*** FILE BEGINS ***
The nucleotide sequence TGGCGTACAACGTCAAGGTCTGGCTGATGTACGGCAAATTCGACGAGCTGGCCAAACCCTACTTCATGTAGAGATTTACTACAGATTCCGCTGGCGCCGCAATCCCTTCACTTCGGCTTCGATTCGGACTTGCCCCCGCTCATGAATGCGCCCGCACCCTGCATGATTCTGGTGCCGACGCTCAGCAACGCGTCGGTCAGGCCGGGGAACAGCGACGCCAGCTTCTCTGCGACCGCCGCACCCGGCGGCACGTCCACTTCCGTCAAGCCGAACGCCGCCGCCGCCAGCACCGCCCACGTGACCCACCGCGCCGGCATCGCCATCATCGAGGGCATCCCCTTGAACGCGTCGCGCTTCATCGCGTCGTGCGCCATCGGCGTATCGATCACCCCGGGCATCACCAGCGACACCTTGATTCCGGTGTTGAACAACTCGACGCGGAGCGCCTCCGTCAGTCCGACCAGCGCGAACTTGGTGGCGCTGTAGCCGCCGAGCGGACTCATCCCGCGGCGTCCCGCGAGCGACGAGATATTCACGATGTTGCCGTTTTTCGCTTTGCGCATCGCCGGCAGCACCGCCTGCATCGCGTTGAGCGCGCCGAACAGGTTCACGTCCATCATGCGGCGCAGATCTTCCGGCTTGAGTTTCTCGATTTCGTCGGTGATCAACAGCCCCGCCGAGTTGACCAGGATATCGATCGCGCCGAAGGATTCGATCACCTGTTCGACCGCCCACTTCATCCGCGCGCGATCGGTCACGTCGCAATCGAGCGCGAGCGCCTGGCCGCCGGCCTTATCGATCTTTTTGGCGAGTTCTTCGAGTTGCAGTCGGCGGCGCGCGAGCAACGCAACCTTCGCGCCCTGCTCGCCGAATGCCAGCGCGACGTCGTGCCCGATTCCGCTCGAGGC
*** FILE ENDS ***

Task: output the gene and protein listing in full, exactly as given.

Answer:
The nucleotide sequence TGGCGTACAACGTCAAGGTCTGGCTGATGTACGGCAAATTCGACGAGCTGGCCAAACCCTACTTCATGTAGAGATTTACTACAGATTCCGCTGGCGCCGCAATCCCTTCACTTCGGCTTCGATTCGGACTTGCCCCCGCTCATGAATGCGCCCGCACCCTGCATGATTCTGGTGCCGACGCTCAGCAACGCGTCGGTCAGGCCGGGGAACAGCGACGCCAGCTTCTCTGCGACCGCCGCACCCGGCGGCACGTCCACTTCCGTCAAGCCGAACGCCGCCGCCGCCAGCACCGCCCACGTGACCCACCGCGCCGGCATCGCCATCATCGAGGGCATCCCCTTGAACGCGTCGCGCTTCATCGCGTCGTGCGCCATCGGCGTATCGATCACCCCGGGCATCACCAGCGACACCTTGATTCCGGTGTTGAACAACTCGACGCGGAGCGCCTCCGTCAGTCCGACCAGCGCGAACTTGGTGGCGCTGTAGCCGCCGAGCGGACTCATCCCGCGGCGTCCCGCGAGCGACGAGATATTCACGATGTTGCCGTTTTTCGCTTTGCGCATCGCCGGCAGCACCGCCTGCATCGCGTTGAGCGCGCCGAACAGGTTCACGTCCATCATGCGGCGCAGATCTTCCGGCTTGAGTTTCTCGATTTCGTCGGTGATCAACAGCCCCGCCGAGTTGACCAGGATATCGATCGCGCCGAAGGATTCGATCACCTGTTCGACCGCCCACTTCATCCGCGCGCGATCGGTCACGTCGCAATCGAGCGCGAGCGCCTGGCCGCCGGCCTTATCGATCTTTTTGGCGAGTTCTTCGAGTTGCAGTCGGCGGCGCGCGAGCAACGCAACCTTCGCGCCCTGCTCGCCGAATGCCAGCGCGACGTCGTGCCCGATTCCGCTCGAGGC